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Tax Loss Harvesting - Revisiting Thumbnail

Tax Loss Harvesting - Revisiting

I am revisiting a topic I wrote about some time ago. Mostly because it is too important not to remind everyone of, but also because of a conversation I had recently, which is a whole other story. For now, let’s talk tax loss harvesting. 

Alright, you know I focus quite a bit on tax planning. Call it Not Tipping Uncle Sam or It’s Not What You Make; It’s What You Keep. Heck, one of my clients refers to it as “Not feeding the beast.” 

Regardless, tax planning is something more in control than thinking anyone can control the market. Plus, it has a huge impact on your overall success as an investor and in retirement. Fees too, but that is a whole other story. 

Tax loss harvesting is something I do with my clients where I manage their assets. However, it is something you can do if you have the time to dedicate to it. Here’s the basic concept. And it is truly basic. If you want to get deeper, ask your CFP about this. I would say talk with your CPA but my experience is many CPAs aren’t aware of this technique. 

Tax loss harvesting is simply selling an investment that has gone down in price from where you bought it. You take the losses and use them to reduce current taxes and/or future taxes. They can also be used to offset gains on those investments where you made a profit. 

Something that holds back a lot of investors with tax loss harvesting is the whole wash-sale rule. Simply, this limits you from repurchasing an investment you just sold for at least 30 days. The example I use is you bought Apple at $100 a share and sold it for $60 a share. You have to wait more than a month to rebuy Apple otherwise you lose that $40 loss for tax purposes. 

Here is where I most commonly use tax loss harvesting with my clients. It involves ETFs. ETFs enjoy what I can only describe as a nice loophole where you can sell an ETF, grab the losses, and immediately reinvest into a similar ETF. So, no waiting 30+ days to get back into this investment. You basically stay invested the whole time while grabbing the tax losses. 

Simple example. You own a Vanguard Large Cap ETF and paid $100 for it. You sell it for $60 and grab the $40 loss for tax purposes. However, you do not want to sit in cash for the next month. You can immediately buy a Large Cap ETF from iShares. Although these two ETFs are very similar, they are not considered identical per the IRS.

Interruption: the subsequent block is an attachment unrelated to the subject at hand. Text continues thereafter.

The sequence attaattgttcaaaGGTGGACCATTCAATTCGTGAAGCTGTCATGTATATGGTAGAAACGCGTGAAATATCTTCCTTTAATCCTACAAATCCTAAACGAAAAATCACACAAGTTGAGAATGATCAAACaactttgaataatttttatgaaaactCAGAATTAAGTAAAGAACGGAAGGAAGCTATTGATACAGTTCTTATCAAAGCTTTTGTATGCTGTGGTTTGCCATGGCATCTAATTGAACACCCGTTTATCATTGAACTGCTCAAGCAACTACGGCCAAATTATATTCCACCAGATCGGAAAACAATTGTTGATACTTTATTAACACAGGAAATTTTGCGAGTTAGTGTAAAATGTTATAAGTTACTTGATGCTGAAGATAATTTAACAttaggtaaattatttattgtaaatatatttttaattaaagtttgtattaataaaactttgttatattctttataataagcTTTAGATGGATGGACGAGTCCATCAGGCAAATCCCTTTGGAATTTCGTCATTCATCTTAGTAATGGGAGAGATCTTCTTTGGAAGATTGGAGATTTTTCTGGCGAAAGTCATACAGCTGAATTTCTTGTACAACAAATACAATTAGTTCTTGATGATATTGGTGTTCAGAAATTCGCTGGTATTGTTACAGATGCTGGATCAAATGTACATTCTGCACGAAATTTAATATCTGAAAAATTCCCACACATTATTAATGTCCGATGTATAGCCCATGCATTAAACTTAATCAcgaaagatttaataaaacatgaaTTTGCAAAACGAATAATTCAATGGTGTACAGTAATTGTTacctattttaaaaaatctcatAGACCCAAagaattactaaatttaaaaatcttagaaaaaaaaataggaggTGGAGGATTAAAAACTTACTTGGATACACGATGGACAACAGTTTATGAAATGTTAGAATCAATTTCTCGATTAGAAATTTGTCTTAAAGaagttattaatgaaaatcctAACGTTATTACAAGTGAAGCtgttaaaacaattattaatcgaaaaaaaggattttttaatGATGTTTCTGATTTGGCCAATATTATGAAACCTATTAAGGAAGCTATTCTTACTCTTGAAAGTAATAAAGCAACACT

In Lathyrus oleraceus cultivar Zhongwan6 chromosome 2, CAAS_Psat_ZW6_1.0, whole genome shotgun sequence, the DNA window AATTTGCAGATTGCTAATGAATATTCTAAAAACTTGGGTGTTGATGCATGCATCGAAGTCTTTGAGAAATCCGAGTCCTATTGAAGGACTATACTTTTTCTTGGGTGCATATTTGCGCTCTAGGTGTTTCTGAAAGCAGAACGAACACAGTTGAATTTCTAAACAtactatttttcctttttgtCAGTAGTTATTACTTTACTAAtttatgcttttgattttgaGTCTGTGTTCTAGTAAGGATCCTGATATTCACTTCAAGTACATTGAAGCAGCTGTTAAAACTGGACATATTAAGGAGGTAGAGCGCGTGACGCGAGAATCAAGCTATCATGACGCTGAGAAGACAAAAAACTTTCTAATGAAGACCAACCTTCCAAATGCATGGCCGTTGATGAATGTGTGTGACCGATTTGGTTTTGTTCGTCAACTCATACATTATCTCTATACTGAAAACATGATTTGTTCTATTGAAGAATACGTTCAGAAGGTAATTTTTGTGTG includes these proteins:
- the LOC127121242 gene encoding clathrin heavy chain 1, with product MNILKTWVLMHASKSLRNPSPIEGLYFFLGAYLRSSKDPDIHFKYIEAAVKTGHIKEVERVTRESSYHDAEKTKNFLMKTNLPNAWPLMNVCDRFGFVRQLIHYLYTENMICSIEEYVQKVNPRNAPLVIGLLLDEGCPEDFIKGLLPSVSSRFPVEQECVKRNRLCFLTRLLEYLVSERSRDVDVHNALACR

If you want to do this on your own you can. The easiest way is to have two lists of ETFs. One from one company and the second list is from another. Say, one list of Vanguard ETFs and the other is all iShares ETFs. 

Here is where it gets time consuming. Tax loss harvesting is a year-round sport. Most advisors focus on this only at the end of the year. To do this effectively you need to watch your accounts and individual investments EVERY SINGLE DAY. Personally, I bring in a team of outside investment experts to run the tax managed portfolios for my clients. Their job is solely to do this. And they do it well and at a low cost. 

I expect this loophole to close at some point in the future. However, for now it is open and available for use. Again, it is more complicated than it seems and there are tax rules to be aware of when executing this strategy. There is no law prohibiting you from doing this on your own. You just need to spend your days from 9-4:30 EST watching your investments. Personally, I can imagine lots of better ways to spend my time. 

Hopefully this is beneficial. Again, if you want to pursue this route I would talk with your CFP. This is in no way any specific type of recommendation for you start doing tax loss harvesting on your own. I simply wanted to share how I do it for my clients.

I’m Dan Johnson, CFP®, founder of Forward Thinking Wealth Management. I run a flat-fee financial planning and investment management firm located in beautiful Akron, OH. Although I am in Akron, OH, I work with clients regardless of location. I cater to owners of equity compensation positions who are looking to organize their financial lives, keep more of what they make, and do the things they want in retirement and even now.